MEAN­WHILE OVER­SEAS

The Washington Times Weekly - - Politics -

De­spite neg­a­tive press and par­ti­san push­back, Pres­i­dent Trump has done much in the over­seas arena.

“Trump has over­come in­ter­nal re­sis­tance and ex­ter­nal pres­sure to de­liver an as yet un­in­ter­rupted string of for­eign-pol­icy suc­cesses: North Korea’s Kim Jong-un hasn’t launched a rocket in ten months; Amer­ica’s NATO al­lies are fi­nally start­ing to de­liver on pledges to in­crease de­fense spend­ing to­ward the 2 per­cent of GDP tar­get agreed in 2006; Mex­ico has seem­ingly come to terms on long-over­due NAFTA re­forms; the United States has stayed out of the Arab world’s in­ter­minable wars in Syria, Libya and Ye­men; and the U.S. em­bassy in Is­rael moved to Jerusalem in May with­out spark­ing the Third In­tifada pre­dicted by Trump’s op­po­nents,” writes Na­tional In­ter­est an­a­lyst Sal­va­tore Babones.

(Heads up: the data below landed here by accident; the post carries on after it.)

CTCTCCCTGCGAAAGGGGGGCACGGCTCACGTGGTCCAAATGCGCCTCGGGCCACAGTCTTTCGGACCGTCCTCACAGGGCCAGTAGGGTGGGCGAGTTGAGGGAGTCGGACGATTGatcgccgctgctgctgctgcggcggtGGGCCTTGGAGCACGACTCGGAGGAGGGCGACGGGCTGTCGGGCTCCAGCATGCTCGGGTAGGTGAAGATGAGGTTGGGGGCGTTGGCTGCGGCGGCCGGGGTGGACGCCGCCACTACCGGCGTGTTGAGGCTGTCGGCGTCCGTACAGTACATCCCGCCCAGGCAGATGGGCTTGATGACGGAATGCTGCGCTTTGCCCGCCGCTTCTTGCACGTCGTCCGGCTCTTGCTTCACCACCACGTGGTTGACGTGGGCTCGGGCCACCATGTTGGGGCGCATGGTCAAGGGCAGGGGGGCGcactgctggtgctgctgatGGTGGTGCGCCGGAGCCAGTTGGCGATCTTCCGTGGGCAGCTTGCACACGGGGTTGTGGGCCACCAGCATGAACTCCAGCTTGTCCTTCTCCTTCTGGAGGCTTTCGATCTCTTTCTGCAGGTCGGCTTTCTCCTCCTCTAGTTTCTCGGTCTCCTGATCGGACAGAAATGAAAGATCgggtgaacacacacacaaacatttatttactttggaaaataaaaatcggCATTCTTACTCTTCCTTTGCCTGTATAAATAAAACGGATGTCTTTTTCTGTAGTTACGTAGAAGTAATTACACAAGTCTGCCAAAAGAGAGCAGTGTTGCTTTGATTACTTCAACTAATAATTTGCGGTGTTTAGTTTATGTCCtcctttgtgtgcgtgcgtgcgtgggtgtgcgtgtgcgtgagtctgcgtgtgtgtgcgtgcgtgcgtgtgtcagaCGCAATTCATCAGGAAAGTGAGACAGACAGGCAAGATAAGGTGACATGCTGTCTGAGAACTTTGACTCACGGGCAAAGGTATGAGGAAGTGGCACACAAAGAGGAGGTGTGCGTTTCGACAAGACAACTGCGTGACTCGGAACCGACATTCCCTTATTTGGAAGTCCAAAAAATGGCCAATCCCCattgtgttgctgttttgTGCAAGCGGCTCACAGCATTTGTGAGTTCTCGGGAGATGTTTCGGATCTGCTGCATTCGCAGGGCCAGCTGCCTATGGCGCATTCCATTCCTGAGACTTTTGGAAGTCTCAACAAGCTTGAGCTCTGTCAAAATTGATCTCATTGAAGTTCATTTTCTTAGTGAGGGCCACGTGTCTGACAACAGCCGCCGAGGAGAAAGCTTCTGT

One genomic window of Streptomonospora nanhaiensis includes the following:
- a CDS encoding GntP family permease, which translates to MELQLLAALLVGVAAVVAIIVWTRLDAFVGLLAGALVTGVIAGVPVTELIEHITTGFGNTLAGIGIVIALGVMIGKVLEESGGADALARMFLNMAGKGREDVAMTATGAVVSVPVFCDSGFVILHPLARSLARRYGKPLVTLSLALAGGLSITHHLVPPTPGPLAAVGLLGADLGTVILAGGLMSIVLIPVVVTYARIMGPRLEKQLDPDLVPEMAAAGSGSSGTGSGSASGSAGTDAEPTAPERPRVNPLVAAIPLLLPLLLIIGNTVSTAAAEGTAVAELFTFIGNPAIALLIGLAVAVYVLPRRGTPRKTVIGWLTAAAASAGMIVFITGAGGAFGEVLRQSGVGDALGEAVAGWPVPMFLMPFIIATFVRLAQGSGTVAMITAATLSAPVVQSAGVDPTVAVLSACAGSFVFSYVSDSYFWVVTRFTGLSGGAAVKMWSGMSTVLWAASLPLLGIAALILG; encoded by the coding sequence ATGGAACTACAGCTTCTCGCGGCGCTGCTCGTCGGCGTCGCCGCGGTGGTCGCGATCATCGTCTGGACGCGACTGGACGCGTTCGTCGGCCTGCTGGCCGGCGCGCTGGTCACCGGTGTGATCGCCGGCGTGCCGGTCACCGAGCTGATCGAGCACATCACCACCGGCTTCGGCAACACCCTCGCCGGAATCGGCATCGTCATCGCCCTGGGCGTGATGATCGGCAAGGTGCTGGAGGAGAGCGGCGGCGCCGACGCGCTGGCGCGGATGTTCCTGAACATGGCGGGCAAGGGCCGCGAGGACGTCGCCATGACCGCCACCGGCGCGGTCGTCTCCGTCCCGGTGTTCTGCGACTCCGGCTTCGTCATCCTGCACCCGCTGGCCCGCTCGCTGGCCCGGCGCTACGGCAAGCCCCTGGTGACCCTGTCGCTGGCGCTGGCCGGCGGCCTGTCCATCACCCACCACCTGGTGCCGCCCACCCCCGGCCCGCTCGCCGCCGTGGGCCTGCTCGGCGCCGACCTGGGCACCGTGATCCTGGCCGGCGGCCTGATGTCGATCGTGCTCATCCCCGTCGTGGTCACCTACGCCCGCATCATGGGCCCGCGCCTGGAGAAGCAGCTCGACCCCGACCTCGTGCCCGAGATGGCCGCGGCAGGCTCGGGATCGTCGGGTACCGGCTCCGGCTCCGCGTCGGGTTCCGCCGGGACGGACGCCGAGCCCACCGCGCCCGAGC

“The se­cret to the Trump team’s suc­cess is its em­brace of prin­ci­pled re­al­ism: in its sim­plest terms, the faith that Amer­ica’s goals are just and Amer­i­can power should be ex­er­cised to sup­port those goals. Since tak­ing of­fice a year and a half ago, Trump has force­fully ap­plied Amer­i­can power — while avoid­ing his pre­de­ces­sors’ equa­tion of power with mil­i­tary force. As a re­sult, Amer­ica is get­ting its way on the world stage, gen­er­ally with­out putting Amer­i­can lives at risk to get it. That’s about as win-win as things come in in­ter­na­tional re­la­tions,” Mr. Babones notes.

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